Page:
Guest Editorial: Surveying and Mapping Redefined
Professional Surveyor Magazine - August 2012
By Jim Gillis, NSLS, CLS, RPLS
A long time ago, more years than I care to admit, I obtained my first employment in surveying. One of the principals, a licensed surveyor, had in his office a one-page, humorous description of what we do, entitled “What Is a Survayer?” It described in detail the trials and tribulations of survey field work and ended with the line, ”I don’t know why anybody wants to be a survayer.” Some of you may have read it.
Well, we have come a long way, both literally and figuratively, since that description circulated throughout the surveying and mapping industry. With the expansion and diversification of this industry and with the resulting debate over what we should term ourselves, perhaps this is a good time to investigate the nomenclature being used and how it was derived.
The Online Etymology Dictionary
indicates that the word “surveyor” comes from the late 14th-century Anglo-French noun “surveiour.” This dictionary also indicates the following: The use of the verb “survey” as ”to take linear measurements of a tract of land” dates from the 1540s.
The term “geodesy,” a form of surveying, dates from the 1560s and comes from the Greek word “geodaisia,” meaning “division of the earth,” compared to “geometria,” an even older Greek word meaning “measurement of land.”
“Mapping,” without a doubt related to surveying, dates from the 1600s.
“Engineer” is a word also from the 14th century—at that time, interestingly, meaning “constructor of military engines.” For anyone familiar with Shakespeare’s Hamlet, you may recall the line where the Danish prince, after murdering Polonius, says:
“For ‘tis the sport, to have the engineer
Hoist with his own petard:”
Perhaps this is a reference to Shakespeare’s lack of regard for those military engineers of his time who often inadvertently blew themselves to bits while trying to “wreak havoc” on their enemies? In a more modern context, engineering, meaning “work done by engineers,” is from the 1720s, and as a field of study from the 1790s.
What about the new terminology that has emerged in the last 50 years or so? “Geometronics,” “geomatics,” “geospatial,” “geographic information system/science (GIS),” “geoinformatics” … where did these words come from and what do they mean? Unlike the much older words that I discussed above, the meaning of these terms to a large degree seems to be still evolving, and it sometimes depends on whom you ask as to what the definitions should be.
The first of these, “geometronics,” is a term suggested by Walter S. Dix in the 1950s to encompass the broad spectrum of surveying and mapping.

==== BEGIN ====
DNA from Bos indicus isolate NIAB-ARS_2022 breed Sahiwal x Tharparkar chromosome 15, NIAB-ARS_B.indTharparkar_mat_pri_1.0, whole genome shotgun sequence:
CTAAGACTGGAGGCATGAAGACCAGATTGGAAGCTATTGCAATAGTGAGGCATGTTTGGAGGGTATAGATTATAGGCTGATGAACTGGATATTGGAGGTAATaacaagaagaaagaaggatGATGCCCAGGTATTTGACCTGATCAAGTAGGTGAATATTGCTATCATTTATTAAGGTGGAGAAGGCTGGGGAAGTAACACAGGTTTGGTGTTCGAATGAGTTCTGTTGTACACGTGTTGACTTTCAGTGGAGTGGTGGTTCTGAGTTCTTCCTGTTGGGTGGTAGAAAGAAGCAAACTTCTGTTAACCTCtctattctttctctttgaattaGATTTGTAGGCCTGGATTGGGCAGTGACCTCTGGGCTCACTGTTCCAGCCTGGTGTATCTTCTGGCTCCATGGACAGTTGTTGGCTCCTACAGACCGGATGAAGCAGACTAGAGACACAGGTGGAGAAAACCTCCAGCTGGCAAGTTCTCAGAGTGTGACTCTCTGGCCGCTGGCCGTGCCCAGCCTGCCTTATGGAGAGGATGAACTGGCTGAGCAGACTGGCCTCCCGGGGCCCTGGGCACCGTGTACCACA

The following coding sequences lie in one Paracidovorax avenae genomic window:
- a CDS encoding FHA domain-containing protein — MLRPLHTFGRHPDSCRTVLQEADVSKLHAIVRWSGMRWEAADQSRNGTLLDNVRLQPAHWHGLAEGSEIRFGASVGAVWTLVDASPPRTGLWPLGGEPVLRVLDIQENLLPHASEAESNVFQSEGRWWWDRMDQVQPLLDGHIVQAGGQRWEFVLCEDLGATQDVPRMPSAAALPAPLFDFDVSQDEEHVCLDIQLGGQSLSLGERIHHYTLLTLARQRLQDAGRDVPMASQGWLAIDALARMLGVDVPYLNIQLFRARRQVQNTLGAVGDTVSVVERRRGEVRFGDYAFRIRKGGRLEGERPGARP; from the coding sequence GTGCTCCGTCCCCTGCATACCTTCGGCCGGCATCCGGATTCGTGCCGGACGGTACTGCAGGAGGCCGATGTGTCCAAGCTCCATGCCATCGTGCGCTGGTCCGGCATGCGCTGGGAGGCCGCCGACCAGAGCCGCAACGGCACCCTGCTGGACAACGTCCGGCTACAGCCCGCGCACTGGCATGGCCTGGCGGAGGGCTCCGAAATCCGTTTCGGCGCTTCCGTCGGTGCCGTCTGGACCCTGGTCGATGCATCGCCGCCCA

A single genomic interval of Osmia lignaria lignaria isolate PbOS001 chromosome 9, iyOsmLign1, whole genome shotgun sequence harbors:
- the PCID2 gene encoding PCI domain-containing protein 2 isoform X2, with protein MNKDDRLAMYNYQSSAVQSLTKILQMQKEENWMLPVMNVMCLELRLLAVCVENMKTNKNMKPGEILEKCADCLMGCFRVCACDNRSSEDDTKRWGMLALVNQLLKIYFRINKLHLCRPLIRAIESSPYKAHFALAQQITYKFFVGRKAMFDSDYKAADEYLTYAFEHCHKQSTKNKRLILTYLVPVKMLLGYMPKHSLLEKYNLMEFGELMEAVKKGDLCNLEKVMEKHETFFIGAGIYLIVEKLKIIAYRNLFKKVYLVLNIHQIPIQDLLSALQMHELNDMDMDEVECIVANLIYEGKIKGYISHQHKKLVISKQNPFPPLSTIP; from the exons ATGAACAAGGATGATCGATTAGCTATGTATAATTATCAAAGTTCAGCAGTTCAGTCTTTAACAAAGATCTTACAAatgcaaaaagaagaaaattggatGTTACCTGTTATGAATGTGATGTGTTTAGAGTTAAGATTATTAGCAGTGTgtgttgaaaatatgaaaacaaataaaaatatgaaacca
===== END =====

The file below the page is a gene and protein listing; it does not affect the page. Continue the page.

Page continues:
Next came the term “geographic information system,” first coined by geographer Dr. Roger Tomlinson in about 1960 to describe the harnessing of computer technology and digital mapping into a database for scientific analysis of geo-referenced data of many types. In more recent times, the acronym GIS has been adopted and modified to encompass the term “geographic information science” so as to indicate that those three letters refer to a science as opposed to a commonly used software.
The word “geomatics,” on the other hand, seems to have had a more complex development. First expressed in French as “geomatique” by Bernard Dubuisson in the late 1960s, it was a combination of two words (or partial words): “geo,” meaning land, and “-matique,” meaning computer or data processing. The earliest use of this word seemed to refer to the automatic processing of geographic data, somewhat like the early use of “geographic information system.”
Later, it appears that the term was either re-invented or re-applied by Michel Paradis especially for his address to the 100th anniversary annual meeting of the Canadian Institute of Surveying (now the Canadian Institute of Geomatics), in 1982. Interestingly for me, I attended this convention though I cannot remember the introduction of this term. “Geomatique” has been officially defined in the French language to mean, in my very poor translation, a discipline for the purpose of managing spatially referenced data applied to science and technology as they relate to acquisition, storage, treatment, and dissemination. Geomatics applies primarily to disciplines such as topography, cartography, geodesy, photogrammetry, remote sensing and data processing.
Unfortunately, “geomatics,” seemingly adopted directly from the French language, does not have an official definition in English, and it does not even show up in the Online Etymology Dictionary. It has acquired widespread use in Canada and has been adopted in many other parts of the world. A Canadian colleague, when asked about his firm’s use of the term, indicated that it projected a broader expertise and more professional image that justified better remuneration. That to me is a completely valid reason given the significant liability that we incur in our day-to-day practice.